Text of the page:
rockford illinois entertainment guide
Date: 08/11/2008
Styx - The Complete Wooden Nickel Recordings
Hip-O Records © 2005
Reviewed by Gary Hill
out of

With the 21st Century version of Styx making their way to the stage for the On the Waterfront kick off concert, it seemed like a great idea to take a look at a CD from them. Well, to be more specific a 2 CD set that encompasses the reissue of four of their old LP’s. In keeping with truth in advertising claims, it should probably be noted that the lineup of the band on this CD is considerably different than the lineup you’ll be seeing at Davis Park. That’s because we are climbing into Mr. Peabody’s “Way Back Machine” and going to the heady days of the 1970’s and Styx’ earliest works – those made before the entrance of Tommy Shaw. If you’d like something more in keeping with the group you’ll be seeing check out my review of Big Bang Theory in the archives of the site (look in 2006).

This double disc set is a compilation of the first four Styx discs, all in one place. These albums (originally released on Wooden Nickel Records – hence  the title) are often forgoten about with the media attention focusing more squarely on the later hit-driven mega-star period of the group. That’s a shame because these are some excellent albums. Hearing them again reminds us that Styx were a progressive rock band at first – and these albums really show that fact off. It has me re-evaluating the whole history of the group. Surely they had a lot of straight ahead pop rock hits, but really most of their albums have enough prog rock to put them close to that genre. Plenty of prog bands turned their sound towards the more streamlined and mainstream oriented music to further their careers. I think I’m going to start looking at Styx more like that. Perhaps I should extend the same courtesy to Styx. Truth be told not everything here qualifies as progressive rock, but most of it does. Not every song is incredible either, but the majority of this CD is.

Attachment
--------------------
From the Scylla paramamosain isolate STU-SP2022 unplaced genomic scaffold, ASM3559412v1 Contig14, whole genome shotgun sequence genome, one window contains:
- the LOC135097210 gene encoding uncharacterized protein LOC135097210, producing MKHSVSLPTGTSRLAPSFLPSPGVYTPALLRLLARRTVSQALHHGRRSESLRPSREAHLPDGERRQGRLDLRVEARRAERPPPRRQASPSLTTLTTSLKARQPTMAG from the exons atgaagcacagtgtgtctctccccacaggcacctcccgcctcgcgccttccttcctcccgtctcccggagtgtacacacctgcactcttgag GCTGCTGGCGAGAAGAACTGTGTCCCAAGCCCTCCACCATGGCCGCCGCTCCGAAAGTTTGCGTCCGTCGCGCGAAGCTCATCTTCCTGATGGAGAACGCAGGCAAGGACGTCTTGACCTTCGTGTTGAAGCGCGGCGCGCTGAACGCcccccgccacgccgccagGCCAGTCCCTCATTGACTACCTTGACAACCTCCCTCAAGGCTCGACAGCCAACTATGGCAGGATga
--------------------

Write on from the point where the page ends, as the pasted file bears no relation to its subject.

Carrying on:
One thing you might notice if you are a real diehard fan of the band is that bass player and vocalist James Young had a much more prevalent position in the band than he did during their pop radio heyday. Much like the Beatles (and Kiss), Styx have always seemed to like to have the person responsible for writing a song take the lead vocals. While Young – or “JY” as he is affectionately called, had his share of songs from the “radio” era of the band (“Miss America” is the first one that comes to my mind), he often took the backseat to make way for both Dennis DeYoung and Tommy Shaw. We get a lot of Young vocals in this set, though. His fans would surely want to pick this set up if for no other reason that his higher profile position in the band.

The first CD of the set is split between the self titled disc and Styx II. Of those who are old enough to remember, Styx II might well have been their first exposure to the group. They even played Rockford’s West High School (remember, it used to be a high school – not a middle school) just after this album had been released and you can be sure that they played their first hit from it, “Lady.” The second disc is made up of The Serpent is Rising and Man of Miracles. Here’s the verdict. You can’t do much better in terms of value than this set. You get four albums that are all long lost gems and showcase the origins of what was to be a 1970’s pop rock superstar group. It’s a great way to connect with the group’s history – and depending on your age a great way to reconnect with your own.

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